There is tremendous value in being your authentic self. This is an important message that needs to be re-iterated to every person, every day. Or so it seems to me as I work with people in the intimate context of a coaching relationship.
I am astonished often by even the most confident and successful people who suffer anxiety as to the value that their authentic selves can bring to their life and work. So much of our education and the requirements of our 21st century work culture enforces the idea that an act and role suitable and appropriate to what others need of you is more important.
In most cases, these pressures lead to people cutting themselves off from their authentic self and the internal resources of energy, motivation and joy. Yes, I did say joy! Not a word that is often used in the context of work – but certainly a quality that is present when people are being their most natural and doing work that they love.
So, how do you connect to your best and most authentic self? Here are three key ways to get to it:
- Take time every day for you – to do nothing in.
Stop the buzz of getting things done, answering emails, making phone calls, crossing off items on your to-do list (these are all requirements of others and acts an external pressure upon our mind and emotions). And sit quietly with eyes shut, not reading, listening to music or otherwise thinking to problem-solve an issue (for at least 10 to 15 minutes). Each person’s authentic self can be readily accessed in quietness and stillness. Given this right environment, it will make itself felt, with intelligence and awareness, as a pervasive presence of authenticity; influencing your mindset and behaviours in ways that are most natural.
In order to be authentic, you need to be able to feel and connect with who you are at deeper levels than normal, and when you do, the richness of what becomes available is extremely powerful. It is from such depths that greater energies and motivational resources come.
- Speak your truth.
If you differ from someone else’s view when in dialogue or you have a perspective that is not being represented in a group context, it is important to stand up and say what you truly believe. It doesn’t need to be said with hostility or judgement of what others are saying, but it does need to represent you. We are here after all to give expression to the uniqueness of who we are and by abstaining you are denying others of your contribution.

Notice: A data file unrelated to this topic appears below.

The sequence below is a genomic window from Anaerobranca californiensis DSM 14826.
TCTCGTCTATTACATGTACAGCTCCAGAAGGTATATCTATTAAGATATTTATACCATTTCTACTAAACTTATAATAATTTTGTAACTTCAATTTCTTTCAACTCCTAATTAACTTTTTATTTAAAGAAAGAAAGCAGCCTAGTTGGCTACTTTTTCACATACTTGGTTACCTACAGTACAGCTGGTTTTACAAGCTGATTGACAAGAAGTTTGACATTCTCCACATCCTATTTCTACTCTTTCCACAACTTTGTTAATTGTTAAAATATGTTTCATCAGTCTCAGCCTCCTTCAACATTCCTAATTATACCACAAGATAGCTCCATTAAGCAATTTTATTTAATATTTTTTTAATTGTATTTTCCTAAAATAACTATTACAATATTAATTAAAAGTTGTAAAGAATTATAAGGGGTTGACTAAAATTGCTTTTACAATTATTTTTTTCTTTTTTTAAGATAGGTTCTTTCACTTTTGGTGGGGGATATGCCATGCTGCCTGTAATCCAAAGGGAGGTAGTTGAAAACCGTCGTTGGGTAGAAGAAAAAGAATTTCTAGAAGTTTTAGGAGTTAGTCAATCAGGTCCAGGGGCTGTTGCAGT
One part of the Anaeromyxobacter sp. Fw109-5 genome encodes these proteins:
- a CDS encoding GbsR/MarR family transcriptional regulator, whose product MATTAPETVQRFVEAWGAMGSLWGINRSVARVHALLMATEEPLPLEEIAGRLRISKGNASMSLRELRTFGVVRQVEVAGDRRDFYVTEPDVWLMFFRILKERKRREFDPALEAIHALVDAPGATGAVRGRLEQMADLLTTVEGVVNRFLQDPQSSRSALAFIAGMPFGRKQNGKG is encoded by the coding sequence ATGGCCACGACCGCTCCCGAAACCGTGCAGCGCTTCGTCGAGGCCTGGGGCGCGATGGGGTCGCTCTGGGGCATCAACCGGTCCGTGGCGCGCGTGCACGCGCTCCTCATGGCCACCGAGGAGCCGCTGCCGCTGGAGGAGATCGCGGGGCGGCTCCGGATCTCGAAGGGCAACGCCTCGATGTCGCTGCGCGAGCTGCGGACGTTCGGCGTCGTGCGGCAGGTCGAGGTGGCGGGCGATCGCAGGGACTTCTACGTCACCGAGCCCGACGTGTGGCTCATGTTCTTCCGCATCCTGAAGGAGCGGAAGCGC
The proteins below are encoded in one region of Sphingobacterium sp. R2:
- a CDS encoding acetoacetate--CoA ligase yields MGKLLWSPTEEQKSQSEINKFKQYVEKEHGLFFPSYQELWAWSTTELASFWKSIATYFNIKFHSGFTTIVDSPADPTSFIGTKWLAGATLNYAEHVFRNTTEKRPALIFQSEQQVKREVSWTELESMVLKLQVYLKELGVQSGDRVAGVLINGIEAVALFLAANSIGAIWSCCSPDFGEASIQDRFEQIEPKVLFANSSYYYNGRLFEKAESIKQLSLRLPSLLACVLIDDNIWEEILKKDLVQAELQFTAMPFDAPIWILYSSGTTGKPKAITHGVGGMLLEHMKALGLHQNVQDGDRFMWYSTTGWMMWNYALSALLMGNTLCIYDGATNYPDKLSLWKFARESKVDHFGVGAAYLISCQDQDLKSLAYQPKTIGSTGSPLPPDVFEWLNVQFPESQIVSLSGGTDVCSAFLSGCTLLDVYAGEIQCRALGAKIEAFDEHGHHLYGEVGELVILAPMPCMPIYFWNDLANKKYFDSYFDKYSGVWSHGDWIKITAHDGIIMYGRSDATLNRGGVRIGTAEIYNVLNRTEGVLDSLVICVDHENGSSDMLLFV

Humanistic psychologists say that by definition, authentic people possess a number of common characteristics that show they are psychologically mature and fully functioning as human beings. They have realistic perceptions of reality, are accepting of themselves and of other people and are able to express their emotions freely and clearly.
Conversely, they say inauthentic people…
- Are self-deceptive and unrealistic in their perceptions of reality.
- Look to others for approval and to feel valued.
- Are judgemental of other people.
- Do not think things through clearly.
- Have a hostile sense of humour.
- Are unable to express their emotions freely and clearly.
- Are not open to learning from their mistakes.
- Do not understand their motivations.
If behind what a person says and does is a defensive and self-deceptive approach to life, then no matter how passionate and committed they are, ultimately they are lying to themselves and others.
Authenticity is about expressing your truth, with healthy non-defensive functioning and psychological maturity.
- Have integrity in word and deed
Authenticity in all contexts of life means being consistent in word and deed. Saying what you will do and doing it! At base level it is being reliable and delivering on the agreements you make, whether it’s turning up on time or doing a piece of work, or communicating something to someone. It is making sure that you don’t advertise yourself as one thing and then behave in ways that contradict the advertised claim.
Also, authenticity means having an integrity with your past, so even though you may change over time, the same fundamental character of person should appear in different roles. No one likes a person who after promotion won’t have lunch with those they used to work with beforehand. Understanding what shaped you and being comfortable with your past, can help you interact with other people without the barriers that lead to disengagement.
This doesn’t mean we can’t change – learning new ways and styles is all part of growing and developing into a bigger person – by stretching the limits of who we are. But we can we adopt a playful attitude, to be more open to possibilities and experiment to figure out what’s right for the new challenges and circumstances we face.
Authenticity is also inherently a developmental process, as each one of us joins all life in its growth journey. It’s about becoming the person you are created to be.
9th January 2018